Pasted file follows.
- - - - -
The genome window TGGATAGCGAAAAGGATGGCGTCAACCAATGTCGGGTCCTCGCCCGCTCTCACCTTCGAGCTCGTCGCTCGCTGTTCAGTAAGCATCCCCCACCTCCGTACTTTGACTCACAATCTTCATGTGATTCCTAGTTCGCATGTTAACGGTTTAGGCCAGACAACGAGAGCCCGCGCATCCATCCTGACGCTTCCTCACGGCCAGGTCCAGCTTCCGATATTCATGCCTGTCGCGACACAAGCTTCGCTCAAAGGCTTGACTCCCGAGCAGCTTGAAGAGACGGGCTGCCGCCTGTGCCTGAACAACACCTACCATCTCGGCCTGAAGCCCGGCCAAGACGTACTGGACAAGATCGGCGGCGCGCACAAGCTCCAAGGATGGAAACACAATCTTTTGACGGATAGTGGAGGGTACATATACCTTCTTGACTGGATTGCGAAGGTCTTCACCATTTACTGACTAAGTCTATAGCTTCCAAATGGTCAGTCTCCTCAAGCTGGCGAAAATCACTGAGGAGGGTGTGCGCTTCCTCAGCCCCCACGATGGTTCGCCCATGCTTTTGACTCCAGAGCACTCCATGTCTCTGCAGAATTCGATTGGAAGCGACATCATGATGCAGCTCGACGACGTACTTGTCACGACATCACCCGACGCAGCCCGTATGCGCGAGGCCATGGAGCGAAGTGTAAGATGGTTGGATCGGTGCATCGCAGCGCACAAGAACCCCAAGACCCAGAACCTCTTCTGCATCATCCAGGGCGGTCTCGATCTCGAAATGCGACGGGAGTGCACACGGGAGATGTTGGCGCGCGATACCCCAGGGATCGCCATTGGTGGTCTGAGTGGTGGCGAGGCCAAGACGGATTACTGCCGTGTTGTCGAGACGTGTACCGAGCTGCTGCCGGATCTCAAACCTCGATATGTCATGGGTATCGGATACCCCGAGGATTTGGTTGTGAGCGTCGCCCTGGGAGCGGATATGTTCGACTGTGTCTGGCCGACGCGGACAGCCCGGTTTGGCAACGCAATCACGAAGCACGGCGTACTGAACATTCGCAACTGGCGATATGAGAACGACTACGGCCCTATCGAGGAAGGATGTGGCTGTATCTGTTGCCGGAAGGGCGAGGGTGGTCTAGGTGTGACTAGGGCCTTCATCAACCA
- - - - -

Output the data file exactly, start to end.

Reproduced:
The genome window TGGATAGCGAAAAGGATGGCGTCAACCAATGTCGGGTCCTCGCCCGCTCTCACCTTCGAGCTCGTCGCTCGCTGTTCAGTAAGCATCCCCCACCTCCGTACTTTGACTCACAATCTTCATGTGATTCCTAGTTCGCATGTTAACGGTTTAGGCCAGACAACGAGAGCCCGCGCATCCATCCTGACGCTTCCTCACGGCCAGGTCCAGCTTCCGATATTCATGCCTGTCGCGACACAAGCTTCGCTCAAAGGCTTGACTCCCGAGCAGCTTGAAGAGACGGGCTGCCGCCTGTGCCTGAACAACACCTACCATCTCGGCCTGAAGCCCGGCCAAGACGTACTGGACAAGATCGGCGGCGCGCACAAGCTCCAAGGATGGAAACACAATCTTTTGACGGATAGTGGAGGGTACATATACCTTCTTGACTGGATTGCGAAGGTCTTCACCATTTACTGACTAAGTCTATAGCTTCCAAATGGTCAGTCTCCTCAAGCTGGCGAAAATCACTGAGGAGGGTGTGCGCTTCCTCAGCCCCCACGATGGTTCGCCCATGCTTTTGACTCCAGAGCACTCCATGTCTCTGCAGAATTCGATTGGAAGCGACATCATGATGCAGCTCGACGACGTACTTGTCACGACATCACCCGACGCAGCCCGTATGCGCGAGGCCATGGAGCGAAGTGTAAGATGGTTGGATCGGTGCATCGCAGCGCACAAGAACCCCAAGACCCAGAACCTCTTCTGCATCATCCAGGGCGGTCTCGATCTCGAAATGCGACGGGAGTGCACACGGGAGATGTTGGCGCGCGATACCCCAGGGATCGCCATTGGTGGTCTGAGTGGTGGCGAGGCCAAGACGGATTACTGCCGTGTTGTCGAGACGTGTACCGAGCTGCTGCCGGATCTCAAACCTCGATATGTCATGGGTATCGGATACCCCGAGGATTTGGTTGTGAGCGTCGCCCTGGGAGCGGATATGTTCGACTGTGTCTGGCCGACGCGGACAGCCCGGTTTGGCAACGCAATCACGAAGCACGGCGTACTGAACATTCGCAACTGGCGATATGAGAACGACTACGGCCCTATCGAGGAAGGATGTGGCTGTATCTGTTGCCGGAAGGGCGAGGGTGGTCTAGGTGTGACTAGGGCCTTCATCAACCA